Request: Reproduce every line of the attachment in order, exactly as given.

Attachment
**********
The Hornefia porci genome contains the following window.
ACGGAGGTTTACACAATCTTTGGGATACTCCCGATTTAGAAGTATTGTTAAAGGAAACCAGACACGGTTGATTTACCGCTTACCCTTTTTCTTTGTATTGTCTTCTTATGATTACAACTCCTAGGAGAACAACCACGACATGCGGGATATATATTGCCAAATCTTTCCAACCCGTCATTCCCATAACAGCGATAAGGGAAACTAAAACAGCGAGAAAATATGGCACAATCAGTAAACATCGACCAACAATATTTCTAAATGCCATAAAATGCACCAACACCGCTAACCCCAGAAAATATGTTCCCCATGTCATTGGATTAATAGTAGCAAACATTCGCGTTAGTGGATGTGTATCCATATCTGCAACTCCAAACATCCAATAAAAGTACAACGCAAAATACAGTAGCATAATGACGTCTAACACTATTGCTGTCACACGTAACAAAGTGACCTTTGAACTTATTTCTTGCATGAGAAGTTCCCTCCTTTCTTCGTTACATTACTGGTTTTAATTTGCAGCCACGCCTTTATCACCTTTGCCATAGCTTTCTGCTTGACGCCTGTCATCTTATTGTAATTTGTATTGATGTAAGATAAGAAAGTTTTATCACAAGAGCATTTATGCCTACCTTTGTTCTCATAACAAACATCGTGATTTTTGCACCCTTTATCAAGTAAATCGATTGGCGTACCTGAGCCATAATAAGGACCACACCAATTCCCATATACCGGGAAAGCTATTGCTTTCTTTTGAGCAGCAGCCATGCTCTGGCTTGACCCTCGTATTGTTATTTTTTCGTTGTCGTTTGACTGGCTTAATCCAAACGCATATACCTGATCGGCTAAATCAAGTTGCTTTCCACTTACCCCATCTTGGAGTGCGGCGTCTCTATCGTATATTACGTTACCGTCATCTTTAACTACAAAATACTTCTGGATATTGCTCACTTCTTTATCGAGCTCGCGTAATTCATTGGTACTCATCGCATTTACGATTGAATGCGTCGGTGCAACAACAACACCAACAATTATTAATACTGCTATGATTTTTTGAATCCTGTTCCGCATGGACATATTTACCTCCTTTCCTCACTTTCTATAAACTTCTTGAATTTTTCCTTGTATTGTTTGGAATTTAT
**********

The Hornefia porci genome contains the following window.
ACGGAGGTTTACACAATCTTTGGGATACTCCCGATTTAGAAGTATTGTTAAAGGAAACCAGACACGGTTGATTTACCGCTTACCCTTTTTCTTTGTATTGTCTTCTTATGATTACAACTCCTAGGAGAACAACCACGACATGCGGGATATATATTGCCAAATCTTTCCAACCCGTCATTCCCATAACAGCGATAAGGGAAACTAAAACAGCGAGAAAATATGGCACAATCAGTAAACATCGACCAACAATATTTCTAAATGCCATAAAATGCACCAACACCGCTAACCCCAGAAAATATGTTCCCCATGTCATTGGATTAATAGTAGCAAACATTCGCGTTAGTGGATGTGTATCCATATCTGCAACTCCAAACATCCAATAAAAGTACAACGCAAAATACAGTAGCATAATGACGTCTAACACTATTGCTGTCACACGTAACAAAGTGACCTTTGAACTTATTTCTTGCATGAGAAGTTCCCTCCTTTCTTCGTTACATTACTGGTTTTAATTTGCAGCCACGCCTTTATCACCTTTGCCATAGCTTTCTGCTTGACGCCTGTCATCTTATTGTAATTTGTATTGATGTAAGATAAGAAAGTTTTATCACAAGAGCATTTATGCCTACCTTTGTTCTCATAACAAACATCGTGATTTTTGCACCCTTTATCAAGTAAATCGATTGGCGTACCTGAGCCATAATAAGGACCACACCAATTCCCATATACCGGGAAAGCTATTGCTTTCTTTTGAGCAGCAGCCATGCTCTGGCTTGACCCTCGTATTGTTATTTTTTCGTTGTCGTTTGACTGGCTTAATCCAAACGCATATACCTGATCGGCTAAATCAAGTTGCTTTCCACTTACCCCATCTTGGAGTGCGGCGTCTCTATCGTATATTACGTTACCGTCATCTTTAACTACAAAATACTTCTGGATATTGCTCACTTCTTTATCGAGCTCGCGTAATTCATTGGTACTCATCGCATTTACGATTGAATGCGTCGGTGCAACAACAACACCAACAATTATTAATACTGCTATGATTTTTTGAATCCTGTTCCGCATGGACATATTTACCTCCTTTCCTCACTTTCTATAAACTTCTTGAATTTTTCCTTGTATTGTTTGGAATTTAT